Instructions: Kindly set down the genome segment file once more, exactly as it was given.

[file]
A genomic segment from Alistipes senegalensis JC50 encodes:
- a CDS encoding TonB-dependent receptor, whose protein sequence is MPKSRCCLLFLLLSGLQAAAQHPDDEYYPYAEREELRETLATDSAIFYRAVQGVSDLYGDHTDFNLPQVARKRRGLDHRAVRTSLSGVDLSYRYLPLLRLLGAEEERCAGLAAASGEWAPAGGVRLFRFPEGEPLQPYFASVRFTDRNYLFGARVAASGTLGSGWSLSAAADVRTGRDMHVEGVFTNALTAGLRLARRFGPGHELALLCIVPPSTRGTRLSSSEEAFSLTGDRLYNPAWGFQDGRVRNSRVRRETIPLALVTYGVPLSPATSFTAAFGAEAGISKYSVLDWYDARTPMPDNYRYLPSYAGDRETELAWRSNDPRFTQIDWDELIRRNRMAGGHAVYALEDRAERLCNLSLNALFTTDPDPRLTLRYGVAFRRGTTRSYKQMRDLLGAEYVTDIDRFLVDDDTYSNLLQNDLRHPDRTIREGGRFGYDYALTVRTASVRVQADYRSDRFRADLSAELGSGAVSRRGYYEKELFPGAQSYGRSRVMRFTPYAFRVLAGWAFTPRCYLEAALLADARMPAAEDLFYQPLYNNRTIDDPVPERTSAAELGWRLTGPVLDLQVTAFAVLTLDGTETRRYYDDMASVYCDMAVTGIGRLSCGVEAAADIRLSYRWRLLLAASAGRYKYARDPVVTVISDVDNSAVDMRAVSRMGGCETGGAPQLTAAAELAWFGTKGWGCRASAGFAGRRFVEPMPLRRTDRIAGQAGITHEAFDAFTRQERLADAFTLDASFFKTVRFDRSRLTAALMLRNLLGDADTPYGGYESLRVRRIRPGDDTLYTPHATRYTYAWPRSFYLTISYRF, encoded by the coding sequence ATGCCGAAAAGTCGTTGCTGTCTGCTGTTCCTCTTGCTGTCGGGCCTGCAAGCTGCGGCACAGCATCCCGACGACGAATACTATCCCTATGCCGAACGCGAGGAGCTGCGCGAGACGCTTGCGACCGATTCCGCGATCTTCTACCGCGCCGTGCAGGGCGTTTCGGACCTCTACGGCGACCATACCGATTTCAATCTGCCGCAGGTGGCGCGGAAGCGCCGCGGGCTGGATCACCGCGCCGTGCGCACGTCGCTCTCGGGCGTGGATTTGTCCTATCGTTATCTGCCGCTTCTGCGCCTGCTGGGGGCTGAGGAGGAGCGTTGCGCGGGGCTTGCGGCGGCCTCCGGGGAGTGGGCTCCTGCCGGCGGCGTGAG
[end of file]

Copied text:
A genomic segment from Alistipes senegalensis JC50 encodes:
- a CDS encoding TonB-dependent receptor, whose protein sequence is MPKSRCCLLFLLLSGLQAAAQHPDDEYYPYAEREELRETLATDSAIFYRAVQGVSDLYGDHTDFNLPQVARKRRGLDHRAVRTSLSGVDLSYRYLPLLRLLGAEEERCAGLAAASGEWAPAGGVRLFRFPEGEPLQPYFASVRFTDRNYLFGARVAASGTLGSGWSLSAAADVRTGRDMHVEGVFTNALTAGLRLARRFGPGHELALLCIVPPSTRGTRLSSSEEAFSLTGDRLYNPAWGFQDGRVRNSRVRRETIPLALVTYGVPLSPATSFTAAFGAEAGISKYSVLDWYDARTPMPDNYRYLPSYAGDRETELAWRSNDPRFTQIDWDELIRRNRMAGGHAVYALEDRAERLCNLSLNALFTTDPDPRLTLRYGVAFRRGTTRSYKQMRDLLGAEYVTDIDRFLVDDDTYSNLLQNDLRHPDRTIREGGRFGYDYALTVRTASVRVQADYRSDRFRADLSAELGSGAVSRRGYYEKELFPGAQSYGRSRVMRFTPYAFRVLAGWAFTPRCYLEAALLADARMPAAEDLFYQPLYNNRTIDDPVPERTSAAELGWRLTGPVLDLQVTAFAVLTLDGTETRRYYDDMASVYCDMAVTGIGRLSCGVEAAADIRLSYRWRLLLAASAGRYKYARDPVVTVISDVDNSAVDMRAVSRMGGCETGGAPQLTAAAELAWFGTKGWGCRASAGFAGRRFVEPMPLRRTDRIAGQAGITHEAFDAFTRQERLADAFTLDASFFKTVRFDRSRLTAALMLRNLLGDADTPYGGYESLRVRRIRPGDDTLYTPHATRYTYAWPRSFYLTISYRF, encoded by the coding sequence ATGCCGAAAAGTCGTTGCTGTCTGCTGTTCCTCTTGCTGTCGGGCCTGCAAGCTGCGGCACAGCATCCCGACGACGAATACTATCCCTATGCCGAACGCGAGGAGCTGCGCGAGACGCTTGCGACCGATTCCGCGATCTTCTACCGCGCCGTGCAGGGCGTTTCGGACCTCTACGGCGACCATACCGATTTCAATCTGCCGCAGGTGGCGCGGAAGCGCCGCGGGCTGGATCACCGCGCCGTGCGCACGTCGCTCTCGGGCGTGGATTTGTCCTATCGTTATCTGCCGCTTCTGCGCCTGCTGGGGGCTGAGGAGGAGCGTTGCGCGGGGCTTGCGGCGGCCTCCGGGGAGTGGGCTCCTGCCGGCGGCGTGAG